Too Cold for Global Warming


frozen flakes in a drop of water

Too Cold for Global Warming

Okay so if you’ve been paying attention to the weather forecasts in the UK, and other parts of the world, you would have heard about the plethora of harsh winters, snow storms, icy breezes, widespread frost and so on that is happening. Yes, we have been experiencing cold winters in many parts of the world. As a result of this, a lot of people have been questioning the actual validity of Global warming. “If winters are still quite cold, how can there even be global warming?”.

Well, kindly allow me to correct you right there. Weather and Climate are not the same. Most scientists agree that we need to differentiate between weather and climate. The NOAA (National Atmospheric and Oceanographic Administration) defines climate as the average of weather over at least a 30-year period. Therefore, periodic fluctuations—like the harsh winter storms ravaging many parts of the country this winter—do not call the science of human-induced global warming into question. Not at all! Just because some of us are suffering through a particularly cold and snowy winter doesn’t refute the fact that the globe is warming as we continue to pump carbon dioxide and other greenhouse gases into the atmosphere.

Global warming refers to an upwards trend in temperatures observed around the planet. Federal agencies, universities, and research centers around the world have all concluded that Earth is warming. That is based in hard data, such as temperature measurements on land and water around the world over the course of decades.

It's easy to confuse current weather events with long-term climate trends, and hard to understand the difference between weather and climate. The normal ups and downs of weather make it hard to see slow changes in climate. To find climate trends you need to look at how weather is changing over a longer time span. Looking at high and low temperature data from recent decades shows that new record highs occur nearly twice as often as new record lows.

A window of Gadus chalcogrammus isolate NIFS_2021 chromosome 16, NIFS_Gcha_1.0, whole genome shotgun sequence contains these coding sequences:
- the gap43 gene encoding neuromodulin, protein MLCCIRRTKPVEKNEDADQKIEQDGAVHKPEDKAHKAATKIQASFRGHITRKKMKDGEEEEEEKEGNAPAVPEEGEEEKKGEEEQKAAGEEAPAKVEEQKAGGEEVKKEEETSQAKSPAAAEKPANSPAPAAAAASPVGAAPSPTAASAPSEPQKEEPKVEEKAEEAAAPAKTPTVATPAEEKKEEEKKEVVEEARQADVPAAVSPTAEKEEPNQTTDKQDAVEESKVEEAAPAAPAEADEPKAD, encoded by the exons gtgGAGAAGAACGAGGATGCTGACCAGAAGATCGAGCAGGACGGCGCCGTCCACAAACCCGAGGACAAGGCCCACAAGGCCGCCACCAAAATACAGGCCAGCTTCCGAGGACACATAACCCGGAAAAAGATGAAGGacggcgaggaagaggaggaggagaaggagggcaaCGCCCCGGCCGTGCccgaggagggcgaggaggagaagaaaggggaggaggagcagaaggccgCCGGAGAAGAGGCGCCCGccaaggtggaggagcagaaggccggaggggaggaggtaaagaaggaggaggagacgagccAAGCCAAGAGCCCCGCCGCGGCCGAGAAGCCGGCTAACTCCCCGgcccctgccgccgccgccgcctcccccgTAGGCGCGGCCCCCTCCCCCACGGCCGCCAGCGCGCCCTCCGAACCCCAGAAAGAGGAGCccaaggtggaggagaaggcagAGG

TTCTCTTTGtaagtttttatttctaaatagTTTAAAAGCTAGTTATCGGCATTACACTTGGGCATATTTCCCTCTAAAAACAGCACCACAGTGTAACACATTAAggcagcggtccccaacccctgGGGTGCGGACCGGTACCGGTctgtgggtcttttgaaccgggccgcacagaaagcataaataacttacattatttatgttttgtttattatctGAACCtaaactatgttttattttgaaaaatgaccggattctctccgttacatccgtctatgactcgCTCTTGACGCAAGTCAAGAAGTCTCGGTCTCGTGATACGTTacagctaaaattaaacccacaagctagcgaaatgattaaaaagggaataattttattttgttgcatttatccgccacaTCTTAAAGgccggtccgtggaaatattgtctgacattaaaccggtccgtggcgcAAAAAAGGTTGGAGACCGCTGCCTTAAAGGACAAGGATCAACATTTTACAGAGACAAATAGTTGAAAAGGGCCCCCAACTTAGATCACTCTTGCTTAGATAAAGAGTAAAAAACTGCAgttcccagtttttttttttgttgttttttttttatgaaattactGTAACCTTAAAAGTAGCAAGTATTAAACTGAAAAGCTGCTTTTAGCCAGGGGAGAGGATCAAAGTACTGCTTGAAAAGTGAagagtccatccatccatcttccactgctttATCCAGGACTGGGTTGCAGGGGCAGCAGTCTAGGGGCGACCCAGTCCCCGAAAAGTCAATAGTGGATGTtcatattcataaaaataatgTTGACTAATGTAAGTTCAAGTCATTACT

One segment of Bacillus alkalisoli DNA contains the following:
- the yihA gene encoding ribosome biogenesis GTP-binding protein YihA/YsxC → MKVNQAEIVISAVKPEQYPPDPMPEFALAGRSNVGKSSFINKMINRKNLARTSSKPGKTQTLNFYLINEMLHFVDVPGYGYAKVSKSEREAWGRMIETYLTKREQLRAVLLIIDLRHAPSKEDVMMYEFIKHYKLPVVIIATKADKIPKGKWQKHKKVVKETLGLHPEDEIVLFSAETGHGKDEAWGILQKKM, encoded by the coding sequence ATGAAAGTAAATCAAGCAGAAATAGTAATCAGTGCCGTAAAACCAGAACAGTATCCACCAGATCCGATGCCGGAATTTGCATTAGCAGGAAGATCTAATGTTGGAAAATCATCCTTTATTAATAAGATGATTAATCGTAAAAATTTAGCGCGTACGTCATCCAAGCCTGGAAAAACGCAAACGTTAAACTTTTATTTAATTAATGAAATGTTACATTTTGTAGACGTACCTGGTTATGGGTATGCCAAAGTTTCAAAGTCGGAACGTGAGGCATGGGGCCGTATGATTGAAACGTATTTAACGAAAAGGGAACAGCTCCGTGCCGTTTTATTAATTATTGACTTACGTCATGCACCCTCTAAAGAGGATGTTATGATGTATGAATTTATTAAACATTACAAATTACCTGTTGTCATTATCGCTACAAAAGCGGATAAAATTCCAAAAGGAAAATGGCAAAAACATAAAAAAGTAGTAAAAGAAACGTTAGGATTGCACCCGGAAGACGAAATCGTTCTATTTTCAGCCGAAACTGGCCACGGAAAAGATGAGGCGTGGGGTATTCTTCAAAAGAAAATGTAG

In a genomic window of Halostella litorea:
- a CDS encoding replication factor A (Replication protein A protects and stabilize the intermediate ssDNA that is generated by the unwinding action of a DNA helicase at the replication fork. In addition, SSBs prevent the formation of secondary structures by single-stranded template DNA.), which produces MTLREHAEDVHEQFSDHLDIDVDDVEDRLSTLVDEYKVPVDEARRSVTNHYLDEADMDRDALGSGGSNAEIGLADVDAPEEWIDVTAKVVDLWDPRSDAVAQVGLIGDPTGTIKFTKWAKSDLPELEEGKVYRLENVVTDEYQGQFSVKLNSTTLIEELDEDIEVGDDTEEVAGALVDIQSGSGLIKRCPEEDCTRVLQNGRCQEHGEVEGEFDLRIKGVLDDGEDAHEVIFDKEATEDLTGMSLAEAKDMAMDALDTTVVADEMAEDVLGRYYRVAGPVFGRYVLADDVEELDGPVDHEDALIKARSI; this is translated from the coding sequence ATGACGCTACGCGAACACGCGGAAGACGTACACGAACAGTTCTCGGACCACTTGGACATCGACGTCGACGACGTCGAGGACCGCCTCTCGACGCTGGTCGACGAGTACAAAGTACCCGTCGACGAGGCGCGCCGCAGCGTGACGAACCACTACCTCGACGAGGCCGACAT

Atmospheric temperature measurements show an average warming of 0.85 degrees Celsius (1.53 degrees Fahrenheit) from 1880 to 2012, according to the IPCC Fifth Assessment Report (AR5).

Truth is higher temperatures can actually lead to more intense snow storms. Global warming is causing more intense rain and snowstorms in the United Kingdom. Global warming means hotter air, and hotter air can hold more moisture. This translates into heavier precipitation in the form of more intense rain or snow, simply because more moisture is available to storms.

Global warming is without question occurring, but because it is long term and gradual, many people claim they do not ‘feel’ it and, ultimately conclude it’s not a reality. We do not need to ‘feel’ that it is warmer to know that the globe is warming up, extensive research proves so. Instead, we should focus on ways in which we can halt global warming all together, or we would only have ourselves to blame.

 

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